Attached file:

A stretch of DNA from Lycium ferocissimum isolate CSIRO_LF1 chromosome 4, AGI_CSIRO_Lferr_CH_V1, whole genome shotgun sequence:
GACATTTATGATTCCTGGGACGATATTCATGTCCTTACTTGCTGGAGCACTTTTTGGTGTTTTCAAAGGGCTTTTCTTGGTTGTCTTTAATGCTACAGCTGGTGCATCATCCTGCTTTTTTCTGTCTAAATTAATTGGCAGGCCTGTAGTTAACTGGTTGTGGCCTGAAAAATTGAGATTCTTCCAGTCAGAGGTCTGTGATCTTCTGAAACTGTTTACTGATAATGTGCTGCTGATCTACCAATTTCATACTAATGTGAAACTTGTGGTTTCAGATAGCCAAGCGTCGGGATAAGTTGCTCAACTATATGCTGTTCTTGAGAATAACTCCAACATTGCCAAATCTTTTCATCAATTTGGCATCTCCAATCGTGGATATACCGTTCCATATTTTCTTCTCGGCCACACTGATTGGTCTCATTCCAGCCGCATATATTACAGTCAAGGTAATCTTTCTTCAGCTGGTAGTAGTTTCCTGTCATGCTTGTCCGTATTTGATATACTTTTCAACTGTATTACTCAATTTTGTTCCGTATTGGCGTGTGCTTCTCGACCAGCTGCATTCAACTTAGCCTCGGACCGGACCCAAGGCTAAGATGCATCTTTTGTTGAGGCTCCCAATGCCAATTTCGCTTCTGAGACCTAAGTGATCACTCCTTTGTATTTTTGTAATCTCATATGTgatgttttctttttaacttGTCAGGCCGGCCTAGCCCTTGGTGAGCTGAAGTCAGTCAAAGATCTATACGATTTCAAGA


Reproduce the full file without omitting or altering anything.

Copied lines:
A stretch of DNA from Lycium ferocissimum isolate CSIRO_LF1 chromosome 4, AGI_CSIRO_Lferr_CH_V1, whole genome shotgun sequence:
GACATTTATGATTCCTGGGACGATATTCATGTCCTTACTTGCTGGAGCACTTTTTGGTGTTTTCAAAGGGCTTTTCTTGGTTGTCTTTAATGCTACAGCTGGTGCATCATCCTGCTTTTTTCTGTCTAAATTAATTGGCAGGCCTGTAGTTAACTGGTTGTGGCCTGAAAAATTGAGATTCTTCCAGTCAGAGGTCTGTGATCTTCTGAAACTGTTTACTGATAATGTGCTGCTGATCTACCAATTTCATACTAATGTGAAACTTGTGGTTTCAGATAGCCAAGCGTCGGGATAAGTTGCTCAACTATATGCTGTTCTTGAGAATAACTCCAACATTGCCAAATCTTTTCATCAATTTGGCATCTCCAATCGTGGATATACCGTTCCATATTTTCTTCTCGGCCACACTGATTGGTCTCATTCCAGCCGCATATATTACAGTCAAGGTAATCTTTCTTCAGCTGGTAGTAGTTTCCTGTCATGCTTGTCCGTATTTGATATACTTTTCAACTGTATTACTCAATTTTGTTCCGTATTGGCGTGTGCTTCTCGACCAGCTGCATTCAACTTAGCCTCGGACCGGACCCAAGGCTAAGATGCATCTTTTGTTGAGGCTCCCAATGCCAATTTCGCTTCTGAGACCTAAGTGATCACTCCTTTGTATTTTTGTAATCTCATATGTgatgttttctttttaacttGTCAGGCCGGCCTAGCCCTTGGTGAGCTGAAGTCAGTCAAAGATCTATACGATTTCAAGA